Sunday 29 December 2013


A few months ago I was watching 60 Minutes with my three children. "I used to work for 60 Minutes you know", I told them. My 13 year old son answered cheerily and with a loving smile, "You say that about everything Mum".  

I realised he was right!  I often told my children things like, "I used to model with that actor" in the movie we were watching, or, "I was on assignment with that CNN reporter" when trying to get them interested in global affairs, and, "I used to go out with that rock star", when hollering to turn the music down. I could see their eyes rolling when I'd pipe up in passing, "I've been with those Gorilla's in the Mist", and as Man Versus Wild skydived out of an airplane, "I used to do that". Then, as Angelina Jolie drives through drought stricken Africa in 'Beyond Borders', I cant help but say  " I'm still doing that". 

Its not that my children don't believe me, its just that most of it was before their time. When I asked them what they would answer if someone were to inquire as to what their mother did for a living, they shrugged their shoulders and chimed "I don't know". So my little babies, this blog site is for you.......and anyone else who is interested.


Thank goodness there was no Twitter, Facebook or Blogs when I was a teenager

If my diaries are anything to go by, putting my teenage mind out there on Facebook would have caused me endless grief.I was 13 when I first scribbled into a secret little book whose page borders were gilded with gold, the words "Dear Diary'. In it I  poured out the thoughts of my young, vacillating and self obsessed mind, like kids do today on Facebook. Although the only person who saw my raw words was Mum because no matter where I tried to hide my diaries, she knew my room better than I did. There was no such thing as a password on my dairies. Today, I can't see what's being pumped onto my children's Facebook pages, but almost the rest of the world can!

I also want to demonstrate to my progeny that I too was once a teen. That some things are just timeless between generations: being obsessed with the opposite sex, and being permanently annoyed at your parents for one. While other things change beyond recognition, like some of the words we use, and technology.  I hope my children and their friends will comment and discuss the differences and similarities on this site, and not cringe too much with embarrassment as they do when I laugh hysterically at my own jokes in front of their friends, and pretend I'm cool.I hope other readers will add memories of their own.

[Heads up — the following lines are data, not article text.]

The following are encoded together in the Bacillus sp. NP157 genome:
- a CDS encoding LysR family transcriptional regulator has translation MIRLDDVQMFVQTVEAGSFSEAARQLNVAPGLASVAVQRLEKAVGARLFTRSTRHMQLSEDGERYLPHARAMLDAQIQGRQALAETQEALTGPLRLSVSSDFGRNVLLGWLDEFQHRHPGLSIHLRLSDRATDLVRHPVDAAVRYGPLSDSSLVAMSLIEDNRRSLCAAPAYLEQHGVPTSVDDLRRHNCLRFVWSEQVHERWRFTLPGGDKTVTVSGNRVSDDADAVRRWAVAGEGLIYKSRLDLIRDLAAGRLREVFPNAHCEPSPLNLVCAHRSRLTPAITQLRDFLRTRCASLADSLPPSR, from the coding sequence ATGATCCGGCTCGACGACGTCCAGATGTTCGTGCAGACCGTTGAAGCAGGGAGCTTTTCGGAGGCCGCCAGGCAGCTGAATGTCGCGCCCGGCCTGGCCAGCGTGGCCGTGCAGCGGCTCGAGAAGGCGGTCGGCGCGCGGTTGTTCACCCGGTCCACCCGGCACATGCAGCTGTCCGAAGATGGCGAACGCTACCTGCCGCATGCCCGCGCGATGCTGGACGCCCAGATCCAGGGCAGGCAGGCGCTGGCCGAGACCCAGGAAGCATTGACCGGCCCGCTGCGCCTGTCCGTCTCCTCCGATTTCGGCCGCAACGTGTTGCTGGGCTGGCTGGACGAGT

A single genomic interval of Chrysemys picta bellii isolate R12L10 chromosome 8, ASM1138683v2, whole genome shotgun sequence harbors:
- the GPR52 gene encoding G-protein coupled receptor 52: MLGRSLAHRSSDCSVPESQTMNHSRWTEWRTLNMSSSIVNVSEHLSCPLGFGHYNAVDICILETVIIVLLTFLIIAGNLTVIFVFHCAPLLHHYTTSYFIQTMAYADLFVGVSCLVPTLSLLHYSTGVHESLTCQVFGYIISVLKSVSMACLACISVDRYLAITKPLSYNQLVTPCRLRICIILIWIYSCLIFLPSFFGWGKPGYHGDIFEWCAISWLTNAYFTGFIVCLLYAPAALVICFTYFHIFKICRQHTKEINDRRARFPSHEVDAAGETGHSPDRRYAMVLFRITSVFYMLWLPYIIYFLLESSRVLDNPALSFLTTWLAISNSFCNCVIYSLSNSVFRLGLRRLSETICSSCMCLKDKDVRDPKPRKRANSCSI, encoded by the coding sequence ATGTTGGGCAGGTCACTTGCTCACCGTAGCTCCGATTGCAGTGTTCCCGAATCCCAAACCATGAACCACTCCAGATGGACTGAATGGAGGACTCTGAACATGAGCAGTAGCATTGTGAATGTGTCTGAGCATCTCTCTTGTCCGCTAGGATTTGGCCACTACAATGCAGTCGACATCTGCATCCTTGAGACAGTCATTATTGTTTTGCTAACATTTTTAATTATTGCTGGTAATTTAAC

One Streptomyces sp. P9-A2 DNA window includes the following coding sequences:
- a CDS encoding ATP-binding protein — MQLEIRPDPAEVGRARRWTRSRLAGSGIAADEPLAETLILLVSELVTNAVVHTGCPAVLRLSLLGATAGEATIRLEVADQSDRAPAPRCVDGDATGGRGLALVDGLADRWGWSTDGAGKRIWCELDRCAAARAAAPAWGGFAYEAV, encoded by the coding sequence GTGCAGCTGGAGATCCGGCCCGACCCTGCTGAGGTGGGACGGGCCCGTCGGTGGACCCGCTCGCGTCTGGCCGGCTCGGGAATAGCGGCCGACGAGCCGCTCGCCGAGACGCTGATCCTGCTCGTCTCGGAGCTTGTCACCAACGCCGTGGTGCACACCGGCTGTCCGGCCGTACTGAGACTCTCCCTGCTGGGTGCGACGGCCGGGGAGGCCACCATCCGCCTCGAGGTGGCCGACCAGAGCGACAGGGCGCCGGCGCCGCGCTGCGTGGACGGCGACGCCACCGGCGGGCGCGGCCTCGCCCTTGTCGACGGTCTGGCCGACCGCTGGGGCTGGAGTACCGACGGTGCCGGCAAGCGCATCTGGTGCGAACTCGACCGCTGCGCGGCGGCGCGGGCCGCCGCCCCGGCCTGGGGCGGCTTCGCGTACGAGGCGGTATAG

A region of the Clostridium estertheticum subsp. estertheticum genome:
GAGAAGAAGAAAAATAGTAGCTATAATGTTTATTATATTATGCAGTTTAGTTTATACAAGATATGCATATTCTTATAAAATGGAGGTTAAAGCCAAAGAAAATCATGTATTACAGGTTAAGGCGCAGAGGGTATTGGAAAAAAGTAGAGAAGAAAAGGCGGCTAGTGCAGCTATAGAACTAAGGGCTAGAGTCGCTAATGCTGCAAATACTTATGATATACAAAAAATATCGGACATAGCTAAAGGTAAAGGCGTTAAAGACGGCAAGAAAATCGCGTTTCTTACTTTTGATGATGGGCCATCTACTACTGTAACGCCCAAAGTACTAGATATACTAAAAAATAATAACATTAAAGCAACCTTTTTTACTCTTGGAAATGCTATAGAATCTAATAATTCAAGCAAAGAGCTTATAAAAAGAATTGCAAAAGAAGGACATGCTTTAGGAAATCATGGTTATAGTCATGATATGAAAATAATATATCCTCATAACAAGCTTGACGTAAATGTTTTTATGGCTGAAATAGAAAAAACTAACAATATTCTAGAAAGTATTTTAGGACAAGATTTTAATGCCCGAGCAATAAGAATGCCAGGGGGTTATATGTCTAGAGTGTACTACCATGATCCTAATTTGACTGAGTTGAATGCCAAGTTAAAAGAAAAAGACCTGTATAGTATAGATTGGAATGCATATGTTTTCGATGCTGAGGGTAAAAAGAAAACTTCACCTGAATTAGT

My mother is a Dutch immigrant and my late father, Australian from New England of long ago Scottish decent. After a few years living in London and Holland my father stashed my elegant and beautiful mother away in the Blue Mountains, where I spent the rest of my childhood with my sister Jenny. 

I was School Captain of Blaxland Primary School. I then went to Springwood High School where life clocked over day after day, year after year, punctuated with drama, boredom, excitement, boys, our group, sport, study and coming of age situations.

Then one day I didn't win the "Miss Golden Girl of Netball" competition judged by model agent June Dally Watkins. The competition was contested by a photo of oneself playing netball. In the photo submitted of me, I looked deformed beyond all recognition, like I was free falling horizontally at 230 km's an hour. But my legs, blurry as they were, got me to the finals! 

Then on another day after a home life of happiness and harmony, my father announced that he had fallen in love with someone not much older than me who had two little boys, and he was leaving us.

These two events - and growing up in what is now a UNESCO listed World Heritage National Park - were the life changing and character forming happenings of my teenage years.

My diaries were my best friend and confident. Although I lost a few important years, they mostly survived until just last year when some suffered water damage.

The blogs to follow from here will be extracts from my teenage diaries starting 1975.

             Diary 1975                                                                                                    Diary 1976

Written By Petra Campbell

Twitter: @petraau